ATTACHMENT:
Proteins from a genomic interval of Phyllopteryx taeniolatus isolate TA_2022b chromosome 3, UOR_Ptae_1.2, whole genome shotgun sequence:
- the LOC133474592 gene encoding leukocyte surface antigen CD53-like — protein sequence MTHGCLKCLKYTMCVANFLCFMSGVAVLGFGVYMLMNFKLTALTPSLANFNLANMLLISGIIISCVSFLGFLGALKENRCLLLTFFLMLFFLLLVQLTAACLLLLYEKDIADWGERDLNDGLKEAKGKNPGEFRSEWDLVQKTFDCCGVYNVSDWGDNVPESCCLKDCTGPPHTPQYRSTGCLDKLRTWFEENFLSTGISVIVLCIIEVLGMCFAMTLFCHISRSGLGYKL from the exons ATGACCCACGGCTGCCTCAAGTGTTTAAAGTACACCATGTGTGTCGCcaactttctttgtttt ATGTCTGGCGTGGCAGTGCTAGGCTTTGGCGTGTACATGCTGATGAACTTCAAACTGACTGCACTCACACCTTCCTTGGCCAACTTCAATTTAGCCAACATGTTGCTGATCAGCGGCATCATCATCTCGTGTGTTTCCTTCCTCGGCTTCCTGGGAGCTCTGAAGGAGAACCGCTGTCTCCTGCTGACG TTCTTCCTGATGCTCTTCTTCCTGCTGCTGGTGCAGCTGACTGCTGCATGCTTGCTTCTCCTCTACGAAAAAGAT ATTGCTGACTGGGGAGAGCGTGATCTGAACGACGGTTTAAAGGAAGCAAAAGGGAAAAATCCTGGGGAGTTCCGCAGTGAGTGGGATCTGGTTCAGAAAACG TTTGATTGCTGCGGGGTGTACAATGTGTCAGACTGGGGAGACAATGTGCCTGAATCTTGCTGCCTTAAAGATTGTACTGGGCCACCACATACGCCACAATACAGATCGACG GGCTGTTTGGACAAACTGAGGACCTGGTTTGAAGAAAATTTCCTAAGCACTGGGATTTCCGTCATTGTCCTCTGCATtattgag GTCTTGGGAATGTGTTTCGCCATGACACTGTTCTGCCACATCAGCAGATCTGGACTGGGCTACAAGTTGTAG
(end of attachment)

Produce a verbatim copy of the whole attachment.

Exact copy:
Proteins from a genomic interval of Phyllopteryx taeniolatus isolate TA_2022b chromosome 3, UOR_Ptae_1.2, whole genome shotgun sequence:
- the LOC133474592 gene encoding leukocyte surface antigen CD53-like — protein sequence MTHGCLKCLKYTMCVANFLCFMSGVAVLGFGVYMLMNFKLTALTPSLANFNLANMLLISGIIISCVSFLGFLGALKENRCLLLTFFLMLFFLLLVQLTAACLLLLYEKDIADWGERDLNDGLKEAKGKNPGEFRSEWDLVQKTFDCCGVYNVSDWGDNVPESCCLKDCTGPPHTPQYRSTGCLDKLRTWFEENFLSTGISVIVLCIIEVLGMCFAMTLFCHISRSGLGYKL from the exons ATGACCCACGGCTGCCTCAAGTGTTTAAAGTACACCATGTGTGTCGCcaactttctttgtttt ATGTCTGGCGTGGCAGTGCTAGGCTTTGGCGTGTACATGCTGATGAACTTCAAACTGACTGCACTCACACCTTCCTTGGCCAACTTCAATTTAGCCAACATGTTGCTGATCAGCGGCATCATCATCTCGTGTGTTTCCTTCCTCGGCTTCCTGGGAGCTCTGAAGGAGAACCGCTGTCTCCTGCTGACG TTCTTCCTGATGCTCTTCTTCCTGCTGCTGGTGCAGCTGACTGCTGCATGCTTGCTTCTCCTCTACGAAAAAGAT ATTGCTGACTGGGGAGAGCGTGATCTGAACGACGGTTTAAAGGAAGCAAAAGGGAAAAATCCTGGGGAGTTCCGCAGTGAGTGGGATCTGGTTCAGAAAACG TTTGATTGCTGCGGGGTGTACAATGTGTCAGACTGGGGAGACAATGTGCCTGAATCTTGCTGCCTTAAAGATTGTACTGGGCCACCACATACGCCACAATACAGATCGACG GGCTGTTTGGACAAACTGAGGACCTGGTTTGAAGAAAATTTCCTAAGCACTGGGATTTCCGTCATTGTCCTCTGCATtattgag GTCTTGGGAATGTGTTTCGCCATGACACTGTTCTGCCACATCAGCAGATCTGGACTGGGCTACAAGTTGTAG